December 15, 2016 |by Alyssa Patrick, Office of Research
Biological Systems Engineering is among the recipients from the Commercialization Gap Fund (CGF) at Washington State University. Abhisesh Silwal is a PhD student advised by Dr. Manoj Karkee. [read full article in WSU news]
From robots that pick apples to drones that scout pests over cherry orchards, technology is changing agriculture. Advances like these, and many more, will be shared at an upcoming international conference organized by Washington State University scientists. » More ...
For his research as a Ph.D. student of Biological Systems Engineering at WSU, Suraj Amatya, a Ph.D. graduate in 2015, recently received second place in an international competition at the ASABE Annual Meeting in Orlando, FL. He received the Boyd-Scott Graduate Research Award. List of winners
July 16, 2015 WSU News | By Maegan Murray, WSU Tri-Cities
RICHLAND, Wash. – Between 15-18 billion apples are harvested every year in Washington state for fresh market consumption, but often farmers can’t find enough people to pick the fruit.
Many agencies have tried to create a device that will help with the picking process – a machine that is both gentle enough and picks fast enough to make it economically viable for commercial use – but have been unable to do so.
Engineers and scientists at Washington State University Tri-Cities and the WSU Center for Precision and Automatic Agricultural Systems (CPAAS) are creating a practically adoptable robot that will pick apples as efficiently as people.
Feb 2015 | The rise of the apple picking robot, by David Kroman
Three out of five apples in the United States come from Washington. That’s 10-12 billion apples if you’re doing the math – enough to wrap around the earth 29 times. The $2.25 billion earned in 2012 was nearly double the revenue of wheat, the state’s second most lucrative crop. The 100 million crates totaled 4 billion pounds of Red Delicious, Golden Delicious, Gala, Fuji, Granny Smith, Braeburn, Honeycrisp, Pink Lady and Cameo. The amazing thing is that every apple in Washington, in fact every apple worldwide, is hand-picked. Researchers at Washington State University are working to change that.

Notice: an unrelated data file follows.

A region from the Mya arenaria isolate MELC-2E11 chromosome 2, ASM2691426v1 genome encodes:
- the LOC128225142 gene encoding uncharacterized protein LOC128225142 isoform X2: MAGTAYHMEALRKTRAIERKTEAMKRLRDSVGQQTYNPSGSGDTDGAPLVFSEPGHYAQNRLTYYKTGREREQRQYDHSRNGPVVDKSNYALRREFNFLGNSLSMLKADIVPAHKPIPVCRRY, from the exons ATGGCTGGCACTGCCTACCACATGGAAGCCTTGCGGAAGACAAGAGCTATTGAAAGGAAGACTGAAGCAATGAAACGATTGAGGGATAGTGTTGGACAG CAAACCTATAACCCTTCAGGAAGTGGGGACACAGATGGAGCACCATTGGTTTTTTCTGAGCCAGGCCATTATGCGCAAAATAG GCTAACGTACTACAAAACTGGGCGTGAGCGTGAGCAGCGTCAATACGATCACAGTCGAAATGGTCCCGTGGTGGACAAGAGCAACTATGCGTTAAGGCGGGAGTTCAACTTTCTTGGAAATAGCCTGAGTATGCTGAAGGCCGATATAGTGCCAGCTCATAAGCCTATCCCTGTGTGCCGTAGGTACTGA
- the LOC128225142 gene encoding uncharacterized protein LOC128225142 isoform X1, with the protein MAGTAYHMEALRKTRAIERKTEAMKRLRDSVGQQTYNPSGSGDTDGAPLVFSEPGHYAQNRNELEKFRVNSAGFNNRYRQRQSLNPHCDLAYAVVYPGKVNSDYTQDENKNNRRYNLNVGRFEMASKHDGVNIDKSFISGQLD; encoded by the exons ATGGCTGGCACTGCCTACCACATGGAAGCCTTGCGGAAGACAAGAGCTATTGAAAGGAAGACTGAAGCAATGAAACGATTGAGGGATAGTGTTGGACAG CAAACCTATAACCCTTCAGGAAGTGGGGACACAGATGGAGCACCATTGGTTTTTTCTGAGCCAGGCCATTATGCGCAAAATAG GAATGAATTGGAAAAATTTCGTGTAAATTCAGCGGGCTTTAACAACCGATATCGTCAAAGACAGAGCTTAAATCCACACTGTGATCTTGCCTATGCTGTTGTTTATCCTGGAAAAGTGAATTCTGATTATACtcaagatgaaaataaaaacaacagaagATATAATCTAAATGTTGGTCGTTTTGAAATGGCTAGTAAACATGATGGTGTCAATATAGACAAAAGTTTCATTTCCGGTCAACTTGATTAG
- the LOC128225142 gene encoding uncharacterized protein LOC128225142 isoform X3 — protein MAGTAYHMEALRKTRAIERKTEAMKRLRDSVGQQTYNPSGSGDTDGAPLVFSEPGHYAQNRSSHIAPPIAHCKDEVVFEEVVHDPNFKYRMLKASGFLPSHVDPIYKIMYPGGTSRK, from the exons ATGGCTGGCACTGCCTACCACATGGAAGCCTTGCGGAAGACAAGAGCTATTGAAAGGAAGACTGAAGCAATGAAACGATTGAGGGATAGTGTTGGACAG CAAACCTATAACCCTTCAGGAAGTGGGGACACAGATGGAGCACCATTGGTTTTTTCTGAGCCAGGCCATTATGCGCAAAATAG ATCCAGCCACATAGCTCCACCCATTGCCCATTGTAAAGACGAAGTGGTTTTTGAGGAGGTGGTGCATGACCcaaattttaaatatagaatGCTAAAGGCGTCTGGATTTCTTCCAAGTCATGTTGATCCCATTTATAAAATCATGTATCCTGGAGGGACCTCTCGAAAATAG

Feb 2015 | The State Of Mechanical Apple Harvesting, by Richard Jones
The era of fully automated robotic harvesters navigating orchard rows is still years away. But as we head into the 2015 season, there have been some really impressive developments in orchard mechanization, some of which are available to growers this season.
Washington State University assistant professor Manoj Karkee is part of another team working on robotics, but with a bit of human-machine collaboration.
“We’re working on techniques where people can help the robotics a little to make the technology more adaptable and affordable,” Kankee says.
A slight breeze comes from the north, but it’s not enough to stir the sun-faded windsock above the tarmac near Mann Lake in Lewiston, Idaho. The sudden and unexpected gusts of wind, however, do. It’s a brisk 48 degrees, but of more concern is the smeared cloud taking up the southwestern horizon, out of place among its more defined, cumulus neighbors mottling the blue canvas above.
“We have about ten minutes,” says Chris Chaney, who earned a doctorate in mechanical engineering from WSU this year. “We’re going to have to time this right. This is probably one of the most dangerous flights we’ve done.”
WSU News | Manoj Karkee and his team of WSU scientists recently won a $548,000 U.S. Department of Agriculture grant to develop tree fruit harvesting technology where robots and humans work side by side. More…